• Misoprostol (a prostaglandin) along with mifepristone (anti progesterone) is an effective combination. Vacuum aspiration and surgical procedure are adapted thereafter.
  • MTP is used to get rid of unwanted pregnancies and where continuation of the pregnancy could be harmful or even fatal either to mother or to the foetus or both.


  • Diseases which are transmitted through sexual intercourse are collectively called sexually transmitted diseases (STD) or venereal diseases (VD) or reproductive tract infections (RTI). 
  • These disease are caused by a widerange of bacterial, viral, protozoan, fungal agents and ectoparasites.
Table : Some STDs and their pathogens

  • These disease lead to complication later like pelvic inflammatory disease (PID), abortions, still births, ectopic pregnancies, infertility and even cancer of reproductive tract.
  • Some of these infections like hepatitis–B and HIV can also be transmitted by sharing of injection needles, surgical instruments, etc., with infected persons, transfusion of blood, or from an infected mother to the foetus too. 
  • Except for hepatitis-B, genital herpes and HIV infections, other diseases are completely curable if detected early and treated properly.
  • Transmission of sexually transmitted disease can be avoided by-
    • Avoiding sex with multiple partners or unknown partner.
    • Using condoms during coitus.
    • Consulting qualified doctors for early detection and get complete treatment if diagnosed with disease.


  • Inability to conceive or produce children even after 2 years of unprotected sexual cohabitation is called infertility. 
  • Various methods are now available to help such couples. 
  • Assisted reproductive technology (ART) includes all fertility treatment in which both sperms and eggs are handled. Art procedure involves surgically removing eggs from a mothers ovaries, combining them with sperm in the laboratory and returning them to the woman's body or donating them to another woman.
  • The main ART-techniques include:
    • In vitro fertilization (IVF)
    • Zygote intra fallopian transfer (ZIFT)
    • Intra cytoplasmic sperm injection (ICST).
    • Gamete intra fallopian transfer (GIFT).
    • Surrogacy or surrogate motherhood.
  • In vitro fertilization followed by transfer of embryo into the female genital tract is one such method and is commonly known as the ‘Test Tube Baby’ Programme.
  • First attempt to produce a test tube baby was made by a Italian scientist, Dr. Petrucci (1959 A.D.). Although this human embryo survived for only 29 days, but his experiment opened a new file of  biological science. The first test tube baby was born to Lesley and Gilbert Brown on July 25, 1978, in Oldham, England. Mrs. Brown had obstructed fallopian tubes. Dr.Patiricke Steptoe and Dr. Robert Edward both from England experimented on Mrs. Brown successfully.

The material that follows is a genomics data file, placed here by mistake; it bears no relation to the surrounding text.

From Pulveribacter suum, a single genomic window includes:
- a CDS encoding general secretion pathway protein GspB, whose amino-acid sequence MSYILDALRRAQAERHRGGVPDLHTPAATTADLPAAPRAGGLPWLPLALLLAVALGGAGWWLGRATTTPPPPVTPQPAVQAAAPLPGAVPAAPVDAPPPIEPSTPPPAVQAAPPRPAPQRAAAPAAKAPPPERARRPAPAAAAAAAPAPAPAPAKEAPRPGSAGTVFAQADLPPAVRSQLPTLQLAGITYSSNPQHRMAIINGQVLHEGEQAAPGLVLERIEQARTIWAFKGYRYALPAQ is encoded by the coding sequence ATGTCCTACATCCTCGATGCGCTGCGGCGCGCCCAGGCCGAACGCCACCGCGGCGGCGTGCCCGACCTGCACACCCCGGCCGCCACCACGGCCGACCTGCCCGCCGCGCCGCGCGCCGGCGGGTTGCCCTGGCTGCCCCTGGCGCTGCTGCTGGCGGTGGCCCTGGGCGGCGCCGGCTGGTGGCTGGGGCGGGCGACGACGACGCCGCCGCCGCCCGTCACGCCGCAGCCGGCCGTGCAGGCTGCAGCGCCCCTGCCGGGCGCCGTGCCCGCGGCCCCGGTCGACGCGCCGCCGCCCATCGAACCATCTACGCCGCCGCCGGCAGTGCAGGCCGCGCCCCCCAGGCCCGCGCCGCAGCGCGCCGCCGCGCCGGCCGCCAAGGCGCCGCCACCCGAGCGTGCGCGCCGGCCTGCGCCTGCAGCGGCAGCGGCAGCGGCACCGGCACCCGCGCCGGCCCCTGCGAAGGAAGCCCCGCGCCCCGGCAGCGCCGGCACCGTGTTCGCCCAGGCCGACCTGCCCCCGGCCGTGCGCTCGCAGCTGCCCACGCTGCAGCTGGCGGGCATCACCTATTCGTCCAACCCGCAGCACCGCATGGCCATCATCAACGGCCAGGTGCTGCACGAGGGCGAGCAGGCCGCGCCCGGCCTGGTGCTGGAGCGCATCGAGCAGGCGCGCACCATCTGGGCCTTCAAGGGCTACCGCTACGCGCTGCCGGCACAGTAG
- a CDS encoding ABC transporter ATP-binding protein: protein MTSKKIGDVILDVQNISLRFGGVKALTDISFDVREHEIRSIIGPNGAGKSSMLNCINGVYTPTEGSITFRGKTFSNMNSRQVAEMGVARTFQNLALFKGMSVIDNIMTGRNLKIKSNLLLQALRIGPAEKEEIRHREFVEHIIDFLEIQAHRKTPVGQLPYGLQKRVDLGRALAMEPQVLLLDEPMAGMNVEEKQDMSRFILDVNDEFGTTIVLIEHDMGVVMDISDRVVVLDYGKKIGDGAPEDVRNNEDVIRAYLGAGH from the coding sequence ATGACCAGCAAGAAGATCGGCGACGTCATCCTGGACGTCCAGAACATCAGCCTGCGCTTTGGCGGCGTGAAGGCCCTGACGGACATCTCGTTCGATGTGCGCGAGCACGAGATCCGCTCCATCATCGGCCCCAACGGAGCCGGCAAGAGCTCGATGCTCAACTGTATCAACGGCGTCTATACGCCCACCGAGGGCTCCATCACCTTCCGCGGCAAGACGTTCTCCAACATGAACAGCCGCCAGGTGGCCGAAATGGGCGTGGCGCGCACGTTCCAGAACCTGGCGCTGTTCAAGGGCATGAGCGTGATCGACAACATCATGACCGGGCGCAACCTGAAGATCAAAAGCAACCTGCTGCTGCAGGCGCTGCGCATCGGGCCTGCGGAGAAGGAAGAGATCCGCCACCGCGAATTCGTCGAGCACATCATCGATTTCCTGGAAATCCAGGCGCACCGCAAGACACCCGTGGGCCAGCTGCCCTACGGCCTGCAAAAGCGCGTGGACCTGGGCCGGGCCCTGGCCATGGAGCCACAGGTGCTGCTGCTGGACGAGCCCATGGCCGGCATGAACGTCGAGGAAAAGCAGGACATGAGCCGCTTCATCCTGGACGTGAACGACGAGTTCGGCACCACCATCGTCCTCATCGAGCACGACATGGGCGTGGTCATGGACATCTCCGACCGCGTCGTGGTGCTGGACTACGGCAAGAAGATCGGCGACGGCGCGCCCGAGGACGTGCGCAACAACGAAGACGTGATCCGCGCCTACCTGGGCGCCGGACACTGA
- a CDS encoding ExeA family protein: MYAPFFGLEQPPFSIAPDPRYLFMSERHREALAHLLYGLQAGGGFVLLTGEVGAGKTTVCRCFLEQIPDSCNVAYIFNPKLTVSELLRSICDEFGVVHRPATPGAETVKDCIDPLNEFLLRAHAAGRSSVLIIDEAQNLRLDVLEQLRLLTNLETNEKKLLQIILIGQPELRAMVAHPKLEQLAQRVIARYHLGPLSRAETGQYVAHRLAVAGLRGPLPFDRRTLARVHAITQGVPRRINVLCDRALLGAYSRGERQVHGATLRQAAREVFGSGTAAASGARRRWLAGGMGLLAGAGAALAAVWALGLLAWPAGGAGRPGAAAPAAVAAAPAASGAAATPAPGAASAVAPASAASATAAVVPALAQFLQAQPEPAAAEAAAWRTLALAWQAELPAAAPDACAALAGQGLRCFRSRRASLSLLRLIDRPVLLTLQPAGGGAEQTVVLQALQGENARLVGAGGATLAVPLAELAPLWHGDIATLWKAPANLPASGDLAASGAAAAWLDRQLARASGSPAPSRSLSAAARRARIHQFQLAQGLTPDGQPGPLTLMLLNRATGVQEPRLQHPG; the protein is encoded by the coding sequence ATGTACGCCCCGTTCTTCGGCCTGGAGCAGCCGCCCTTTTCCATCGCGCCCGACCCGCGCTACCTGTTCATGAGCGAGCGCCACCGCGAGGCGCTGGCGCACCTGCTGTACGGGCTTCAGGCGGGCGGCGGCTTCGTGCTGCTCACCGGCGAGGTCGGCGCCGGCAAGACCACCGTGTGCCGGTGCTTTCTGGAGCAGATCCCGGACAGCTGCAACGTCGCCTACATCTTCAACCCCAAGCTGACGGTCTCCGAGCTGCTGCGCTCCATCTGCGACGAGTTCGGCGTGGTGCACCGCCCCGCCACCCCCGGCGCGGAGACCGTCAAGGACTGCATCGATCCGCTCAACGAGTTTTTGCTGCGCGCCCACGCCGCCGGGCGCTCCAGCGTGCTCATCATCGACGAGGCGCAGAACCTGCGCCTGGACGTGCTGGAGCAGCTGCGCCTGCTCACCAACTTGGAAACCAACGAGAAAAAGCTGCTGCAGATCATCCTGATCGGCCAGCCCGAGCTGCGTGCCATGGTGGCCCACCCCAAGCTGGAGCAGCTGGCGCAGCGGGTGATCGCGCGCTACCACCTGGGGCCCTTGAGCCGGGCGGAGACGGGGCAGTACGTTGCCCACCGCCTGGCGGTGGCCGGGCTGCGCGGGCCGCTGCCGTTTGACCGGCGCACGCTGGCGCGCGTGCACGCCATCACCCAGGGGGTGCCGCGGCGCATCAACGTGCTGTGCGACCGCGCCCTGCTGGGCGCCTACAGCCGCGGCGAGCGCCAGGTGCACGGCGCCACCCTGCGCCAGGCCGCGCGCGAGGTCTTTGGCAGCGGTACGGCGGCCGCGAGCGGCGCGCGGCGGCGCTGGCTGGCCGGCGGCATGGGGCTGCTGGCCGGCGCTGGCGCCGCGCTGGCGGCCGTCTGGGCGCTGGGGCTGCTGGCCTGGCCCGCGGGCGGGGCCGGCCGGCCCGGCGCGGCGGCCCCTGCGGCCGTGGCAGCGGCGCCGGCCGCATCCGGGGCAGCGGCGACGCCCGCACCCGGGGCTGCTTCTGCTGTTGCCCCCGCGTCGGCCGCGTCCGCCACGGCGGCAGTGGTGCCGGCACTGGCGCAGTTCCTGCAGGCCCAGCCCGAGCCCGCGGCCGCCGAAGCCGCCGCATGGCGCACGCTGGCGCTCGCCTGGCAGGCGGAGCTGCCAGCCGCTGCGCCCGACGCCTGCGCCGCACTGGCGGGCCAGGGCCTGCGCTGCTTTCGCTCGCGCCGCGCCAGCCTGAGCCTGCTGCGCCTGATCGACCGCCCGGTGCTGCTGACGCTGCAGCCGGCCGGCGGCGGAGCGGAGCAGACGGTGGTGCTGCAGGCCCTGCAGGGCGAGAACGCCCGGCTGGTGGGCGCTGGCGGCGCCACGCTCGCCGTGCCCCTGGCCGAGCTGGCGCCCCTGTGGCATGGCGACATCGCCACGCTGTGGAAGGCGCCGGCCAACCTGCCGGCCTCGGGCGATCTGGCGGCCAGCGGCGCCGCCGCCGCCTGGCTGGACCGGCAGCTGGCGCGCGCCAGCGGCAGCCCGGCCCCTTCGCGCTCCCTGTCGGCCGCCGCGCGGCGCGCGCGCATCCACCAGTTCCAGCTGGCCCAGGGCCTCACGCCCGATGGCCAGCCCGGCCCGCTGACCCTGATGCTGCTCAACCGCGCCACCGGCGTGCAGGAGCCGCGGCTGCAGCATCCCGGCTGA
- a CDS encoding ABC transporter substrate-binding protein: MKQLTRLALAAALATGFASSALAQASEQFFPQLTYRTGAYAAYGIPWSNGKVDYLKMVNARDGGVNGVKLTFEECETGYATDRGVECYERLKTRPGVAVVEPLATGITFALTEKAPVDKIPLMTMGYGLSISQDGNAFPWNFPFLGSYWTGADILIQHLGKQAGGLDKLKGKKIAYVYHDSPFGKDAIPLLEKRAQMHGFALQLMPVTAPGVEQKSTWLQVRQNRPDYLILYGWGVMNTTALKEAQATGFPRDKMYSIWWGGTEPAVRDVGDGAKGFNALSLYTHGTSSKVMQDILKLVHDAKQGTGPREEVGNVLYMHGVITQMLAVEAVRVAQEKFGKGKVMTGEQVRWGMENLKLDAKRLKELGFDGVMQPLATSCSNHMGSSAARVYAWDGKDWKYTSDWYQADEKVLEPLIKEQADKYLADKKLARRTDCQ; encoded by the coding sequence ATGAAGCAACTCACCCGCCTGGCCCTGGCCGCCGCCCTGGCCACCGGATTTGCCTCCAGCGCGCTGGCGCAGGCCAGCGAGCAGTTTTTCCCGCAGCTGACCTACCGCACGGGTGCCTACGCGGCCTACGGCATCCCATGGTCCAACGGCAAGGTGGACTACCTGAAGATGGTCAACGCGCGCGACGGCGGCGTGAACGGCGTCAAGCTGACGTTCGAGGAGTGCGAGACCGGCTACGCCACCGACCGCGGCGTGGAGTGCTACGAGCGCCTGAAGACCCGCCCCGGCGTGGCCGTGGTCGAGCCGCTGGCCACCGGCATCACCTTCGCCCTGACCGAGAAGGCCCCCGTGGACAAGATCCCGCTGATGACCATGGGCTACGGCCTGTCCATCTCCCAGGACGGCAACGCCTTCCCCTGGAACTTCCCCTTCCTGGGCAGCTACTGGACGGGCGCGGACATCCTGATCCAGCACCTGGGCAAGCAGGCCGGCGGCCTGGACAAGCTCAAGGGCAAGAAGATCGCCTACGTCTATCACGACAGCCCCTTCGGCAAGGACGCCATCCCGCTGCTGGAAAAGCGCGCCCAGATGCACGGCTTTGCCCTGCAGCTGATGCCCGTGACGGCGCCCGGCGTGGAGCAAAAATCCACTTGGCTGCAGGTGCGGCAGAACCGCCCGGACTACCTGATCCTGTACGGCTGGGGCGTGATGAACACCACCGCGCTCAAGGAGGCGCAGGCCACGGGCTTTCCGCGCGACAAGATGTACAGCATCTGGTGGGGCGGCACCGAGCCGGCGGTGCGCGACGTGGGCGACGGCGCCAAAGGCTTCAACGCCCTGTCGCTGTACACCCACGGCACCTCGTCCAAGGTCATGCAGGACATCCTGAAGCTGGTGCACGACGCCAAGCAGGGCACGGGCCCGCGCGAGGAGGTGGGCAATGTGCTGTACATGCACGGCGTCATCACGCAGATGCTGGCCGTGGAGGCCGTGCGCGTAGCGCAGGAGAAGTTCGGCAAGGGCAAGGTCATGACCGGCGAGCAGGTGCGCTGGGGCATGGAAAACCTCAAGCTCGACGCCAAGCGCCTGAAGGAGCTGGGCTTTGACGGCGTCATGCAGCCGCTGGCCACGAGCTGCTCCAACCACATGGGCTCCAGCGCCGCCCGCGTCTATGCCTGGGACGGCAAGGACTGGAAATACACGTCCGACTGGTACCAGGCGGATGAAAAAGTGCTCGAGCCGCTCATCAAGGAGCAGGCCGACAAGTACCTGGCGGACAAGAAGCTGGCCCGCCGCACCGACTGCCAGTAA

The world's first test tube baby (a baby girl) was named as Louise Joy Brown. Later, test-tube babies were also born in Australia, United States and some other countries. India's first test tube baby was born Durga on 3rd October, 1978 in Kolkata. Her parental name was Kanupriya Aggarwal and was created by Dr. Subash Mukherjee.

  • In test-tube baby programme, ova from the wife/donor (female) and sperms from the husband/donor (male) are collected and are induced to form zygote under simulated conditions in the laboratory. The zygote or early embryos (with upto 8 blastomeres) could then be transferred into the fallopian tube (ZIFT–Zygote Intra Fallopian Transfer) and embryos with more than 8 blastomeres, into the uterus (IUT – Intra Uterine Transfer), to complete its further development. Embryos formed by in-vivo fertilization (fusion of gametes within the female) also could be used for such transfer to assist those females who cannot conceive.
  • Intra cytoplasmic sperm injection (ICSI) is another specialised procedure to form an embryo in the laboratory in which a sperm is directly injected into the ovum. 
  • Infertility cases either due to inability of the male partner to inseminate the female or due to very low sperm counts in the ejaculates, could be corrected by artificial insemination (AI) technique. In this technique, the semen collected either from the husband or a healthy donor is artificially introduced either into the vagina or into the uterus (IUI – intra-uterine insemination) of the female.
  • Gametic Intra-Fallopian Transfer (GIFT) is the latest technique to produce the child. Sperm (obtained by masturbation/electro ejaculation) and ovum obtained by laproscopy are injected into the mid part of the oviduct by a separate catheter in a cycling female (in proliferative stage).
  • Surrogate motherhood is a by product of the artificial insemination. It means that a woman allows a fertilized ovum of another couple to be infected into her womb. Then she carries to its full term for other couple.

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Reproductive Health | Biology Notes for NEET/AIIMS/JIPMER